That was what the late Anthony Bourdain had to say about the Eiffel Tower.
“If you want the organic Paris experience, you've got to steer clear of the tourist hordes. Endless security checks, hours spent in queues, and elbowing your way through the masses does not make for the ideal holiday,” was his argument.
Getting the most out of Paris, while still managing to avoid the worst of the crowds is no mean feat. In a city boasting the most sumptuous culinary heritage, my way out of the lines seemed clear. I took a page from Bourdain's book and went straight to the eateries.
A gastro-tour through the City of Lights is quite a tall order. Every street corner presented new temptations: bakeries promising delicate, colourful tarts; hot chocolate as dense as custard cream at a salon de thé; street carts turning out fresh Nutella-slathered crêpes.
My first order of business was the French bistro classic — steak frites. It's no secret that the French like their meat rare, and although I am resolved never to try their beef tartare, a dish comprising of marinated ground beef topped with a raw egg-yolk, I do enjoy a juicy pink-centred steak.
Order a well done in these parts, and you are sure to elicit some disgusted glares from your server!
At Le Relais de l'Entrecote, a 59-year old institution, we were given no menu. Only one thing is served and has been served for decades — their signature entrecôte steaks, doused in a special green sauce and served with thin, crispy fries.
The meat was buttery, tender and the sauce nothing short of extraordinary. The place was quickly added to a mental note of places I would be returning to in subsequent trips.
Between then and my next meal, I thought I would turn my attention to the city's celebrated cafes.
Café Angelina's famous ‘chocolat chaud’ and signature Mont Blanc, a pastry made up of layers of meringue, whipped cream, and chestnut cream vermicelli, draws in huge crowds, meaning long wait-times at the door.
Fortunately, there were no lines at the Angelina located in the Richelieu wing of the Louvre — a blessing as hours of gawking at art had put me in dire need of some refreshments. The hot chocolate was not overwhelmingly sweet, yet far too rich to finish by oneself.
For dinner, I headed to L'Avant Comptoir, a somewhat cramped hors d'oeuvres bar from celebrity chef Yves Camdeborde, located in the sixth arrondissement. It was standing room only, but I was only too happy to give up the comfort of a table once I had tasted the offerings.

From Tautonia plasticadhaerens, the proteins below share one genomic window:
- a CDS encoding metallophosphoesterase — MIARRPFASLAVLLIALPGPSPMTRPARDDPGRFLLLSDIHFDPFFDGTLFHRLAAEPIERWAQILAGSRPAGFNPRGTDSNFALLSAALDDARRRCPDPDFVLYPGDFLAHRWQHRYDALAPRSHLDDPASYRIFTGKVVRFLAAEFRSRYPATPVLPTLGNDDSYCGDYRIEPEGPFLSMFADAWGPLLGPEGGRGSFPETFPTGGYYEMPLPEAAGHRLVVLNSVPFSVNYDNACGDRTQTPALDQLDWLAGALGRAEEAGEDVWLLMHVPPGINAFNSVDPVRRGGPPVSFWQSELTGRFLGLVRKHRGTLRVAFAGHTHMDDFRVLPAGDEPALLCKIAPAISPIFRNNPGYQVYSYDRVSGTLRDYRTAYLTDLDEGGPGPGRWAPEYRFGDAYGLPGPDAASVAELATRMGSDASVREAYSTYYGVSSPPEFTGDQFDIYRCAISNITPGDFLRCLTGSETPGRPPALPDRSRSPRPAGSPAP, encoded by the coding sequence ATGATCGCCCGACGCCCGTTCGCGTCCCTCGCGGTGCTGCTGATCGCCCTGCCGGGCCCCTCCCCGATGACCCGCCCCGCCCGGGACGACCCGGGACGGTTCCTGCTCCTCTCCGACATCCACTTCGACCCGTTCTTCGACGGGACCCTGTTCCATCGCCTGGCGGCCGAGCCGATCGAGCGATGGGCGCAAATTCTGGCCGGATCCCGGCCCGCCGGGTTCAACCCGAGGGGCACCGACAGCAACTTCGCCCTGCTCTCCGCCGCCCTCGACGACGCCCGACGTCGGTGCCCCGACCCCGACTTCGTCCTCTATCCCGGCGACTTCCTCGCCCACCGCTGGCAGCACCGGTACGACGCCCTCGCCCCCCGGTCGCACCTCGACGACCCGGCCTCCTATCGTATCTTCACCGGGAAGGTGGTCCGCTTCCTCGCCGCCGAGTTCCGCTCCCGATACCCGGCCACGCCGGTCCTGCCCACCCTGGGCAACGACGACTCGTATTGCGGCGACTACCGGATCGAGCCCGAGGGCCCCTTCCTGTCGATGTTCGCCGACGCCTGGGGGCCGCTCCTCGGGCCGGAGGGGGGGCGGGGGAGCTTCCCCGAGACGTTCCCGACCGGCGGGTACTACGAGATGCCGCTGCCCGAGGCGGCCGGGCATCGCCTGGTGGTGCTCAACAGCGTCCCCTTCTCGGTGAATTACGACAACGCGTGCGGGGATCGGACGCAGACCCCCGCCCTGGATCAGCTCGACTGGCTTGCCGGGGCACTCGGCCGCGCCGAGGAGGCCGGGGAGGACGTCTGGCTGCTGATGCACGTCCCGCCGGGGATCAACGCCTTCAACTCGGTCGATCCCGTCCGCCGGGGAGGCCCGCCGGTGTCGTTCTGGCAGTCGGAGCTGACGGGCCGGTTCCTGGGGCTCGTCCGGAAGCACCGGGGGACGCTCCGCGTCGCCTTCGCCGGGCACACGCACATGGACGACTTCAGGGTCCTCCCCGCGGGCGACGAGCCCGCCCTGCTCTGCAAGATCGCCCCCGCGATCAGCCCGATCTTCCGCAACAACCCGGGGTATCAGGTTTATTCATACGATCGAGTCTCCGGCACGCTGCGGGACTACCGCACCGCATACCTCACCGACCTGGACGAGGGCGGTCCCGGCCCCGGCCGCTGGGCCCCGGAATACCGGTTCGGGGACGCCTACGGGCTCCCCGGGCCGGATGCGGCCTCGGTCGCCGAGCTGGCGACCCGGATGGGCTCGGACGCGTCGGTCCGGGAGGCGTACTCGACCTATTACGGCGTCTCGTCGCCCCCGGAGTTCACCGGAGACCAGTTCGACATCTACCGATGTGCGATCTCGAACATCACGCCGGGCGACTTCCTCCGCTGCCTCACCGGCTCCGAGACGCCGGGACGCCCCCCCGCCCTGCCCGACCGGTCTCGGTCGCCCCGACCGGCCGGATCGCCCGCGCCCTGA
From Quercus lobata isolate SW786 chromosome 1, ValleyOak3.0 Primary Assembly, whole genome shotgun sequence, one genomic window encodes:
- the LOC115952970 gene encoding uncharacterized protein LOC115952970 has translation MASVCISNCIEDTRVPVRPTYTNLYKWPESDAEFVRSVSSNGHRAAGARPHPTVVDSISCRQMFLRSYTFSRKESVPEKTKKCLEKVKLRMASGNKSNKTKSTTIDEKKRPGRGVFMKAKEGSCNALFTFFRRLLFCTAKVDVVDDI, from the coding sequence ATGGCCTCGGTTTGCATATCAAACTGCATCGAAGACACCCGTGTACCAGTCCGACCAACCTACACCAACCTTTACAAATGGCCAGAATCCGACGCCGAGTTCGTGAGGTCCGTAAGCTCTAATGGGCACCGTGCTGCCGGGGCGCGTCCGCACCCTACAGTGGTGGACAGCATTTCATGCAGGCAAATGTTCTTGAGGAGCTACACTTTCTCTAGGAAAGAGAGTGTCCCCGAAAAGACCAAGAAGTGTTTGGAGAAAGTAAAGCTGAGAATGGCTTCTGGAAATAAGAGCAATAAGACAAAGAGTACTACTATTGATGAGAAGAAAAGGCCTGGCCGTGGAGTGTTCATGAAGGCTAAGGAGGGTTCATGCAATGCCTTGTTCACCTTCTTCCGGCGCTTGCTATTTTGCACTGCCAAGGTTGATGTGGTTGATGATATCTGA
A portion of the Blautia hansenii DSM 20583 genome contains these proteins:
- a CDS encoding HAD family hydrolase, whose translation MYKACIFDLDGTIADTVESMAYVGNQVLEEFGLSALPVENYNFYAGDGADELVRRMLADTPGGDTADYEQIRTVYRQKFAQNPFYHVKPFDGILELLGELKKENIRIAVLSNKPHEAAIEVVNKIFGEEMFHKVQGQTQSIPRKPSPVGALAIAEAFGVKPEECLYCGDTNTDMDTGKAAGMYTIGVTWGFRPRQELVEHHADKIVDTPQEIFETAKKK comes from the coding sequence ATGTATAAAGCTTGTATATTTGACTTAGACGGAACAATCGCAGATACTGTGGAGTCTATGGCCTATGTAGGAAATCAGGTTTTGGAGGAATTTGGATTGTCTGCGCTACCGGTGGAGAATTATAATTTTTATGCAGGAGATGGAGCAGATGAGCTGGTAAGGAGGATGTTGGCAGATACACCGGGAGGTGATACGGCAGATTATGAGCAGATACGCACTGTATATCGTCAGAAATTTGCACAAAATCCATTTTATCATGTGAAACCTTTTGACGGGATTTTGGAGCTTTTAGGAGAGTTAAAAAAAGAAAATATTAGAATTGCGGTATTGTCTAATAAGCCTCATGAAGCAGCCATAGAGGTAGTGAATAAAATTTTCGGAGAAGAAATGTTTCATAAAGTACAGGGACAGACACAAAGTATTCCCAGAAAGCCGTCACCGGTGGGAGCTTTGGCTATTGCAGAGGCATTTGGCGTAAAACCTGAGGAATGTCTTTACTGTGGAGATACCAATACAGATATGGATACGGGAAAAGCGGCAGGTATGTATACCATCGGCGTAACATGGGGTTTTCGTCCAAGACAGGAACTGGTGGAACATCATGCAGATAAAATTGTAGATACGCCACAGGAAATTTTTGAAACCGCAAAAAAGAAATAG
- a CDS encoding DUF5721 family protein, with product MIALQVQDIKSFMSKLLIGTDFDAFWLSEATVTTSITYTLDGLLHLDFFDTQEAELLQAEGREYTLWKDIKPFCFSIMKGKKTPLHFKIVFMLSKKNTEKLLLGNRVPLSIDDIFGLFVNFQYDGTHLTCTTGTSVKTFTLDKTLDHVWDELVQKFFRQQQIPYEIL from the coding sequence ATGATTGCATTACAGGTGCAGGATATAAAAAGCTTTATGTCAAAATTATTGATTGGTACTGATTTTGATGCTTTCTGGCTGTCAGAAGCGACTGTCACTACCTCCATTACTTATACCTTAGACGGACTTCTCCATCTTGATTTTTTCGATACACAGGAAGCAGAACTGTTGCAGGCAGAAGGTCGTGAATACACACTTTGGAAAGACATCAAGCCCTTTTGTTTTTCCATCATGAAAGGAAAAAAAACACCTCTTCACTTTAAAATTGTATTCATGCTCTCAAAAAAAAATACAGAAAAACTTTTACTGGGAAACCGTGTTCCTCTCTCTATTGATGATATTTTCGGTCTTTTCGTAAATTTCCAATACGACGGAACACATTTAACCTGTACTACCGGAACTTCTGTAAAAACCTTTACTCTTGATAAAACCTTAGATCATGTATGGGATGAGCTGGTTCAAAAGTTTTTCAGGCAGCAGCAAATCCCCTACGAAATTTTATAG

Smaller plates meant I could sample more, and I did not hold back. A veritable feast followed — beef carpaccio salad, strips of tagliatelle made of octopus and squid, deviled eggs with tuna, clams in a coconut cream sauce, deep fried chicken, ceviche and the communal hand-churned Bordier butter with delicious, rustic bread.
Stuffed, yet still craving dessert, I walked next to the nearby L'Éclair de Genie, a patisserie by pastry chef Cristophe Adam. The shop focusses exclusively on éclairs, with close attention paid to the appearance of the treats. A gold-flecked salted caramel and a glittering pistachio éclair later, I was happy to conclude that they tasted as good as they looked.
The next French speciality on my list was Confit de Canard — a dish of preserved duck slow-poached in goose fat. After a few bites of confit at Café de l'Industrie, my husband looked over and expressed the exact thought that was running through my head, "Does this not remind you of kacchi biryani?"
Duck may taste nothing like mutton, and the mild honey sauce on our plates was worlds away from the heat-packed masala of a biryani, but the melt-in-your-mouth quality of the meat had simultaneously reminded us of our favourite dish back home. Few things in life are as good as a well-made kacchi, and this duck came very close to the top spot.
Of course, I was not planning to leave Paris without trying the ubiquitous macaron. Luxury patisserie Laduree is widely credited with the worldwide popularity of the almond and meringue based cookies, and while they are inarguably delicious at this establishment, my personal favourites came from Pierre Hermé.
Known for mixing things up in the kitchen to create unusual flavours, Monsieur Hermé gave us such delights as Ispahan (a combination of litchi, rose and raspberry) and celeste (passion fruit, rhubarb and strawberry).
Unlike the proverbial mountain, the Eiffel Tower came to me. I was greeted with views of it everywhere I went; during a rooftop lunch at famed department store Galeries Lafayette, at the ideally-placed Café du Trocadero as I sipped my afternoon tea, or as I relished a chocolate croissant at Carette.
An overstuffed itinerary may seem unavoidable in Paris, but take it from me — it's better to go with an overstuffed belly.
Photo courtesy: Tonima Hossain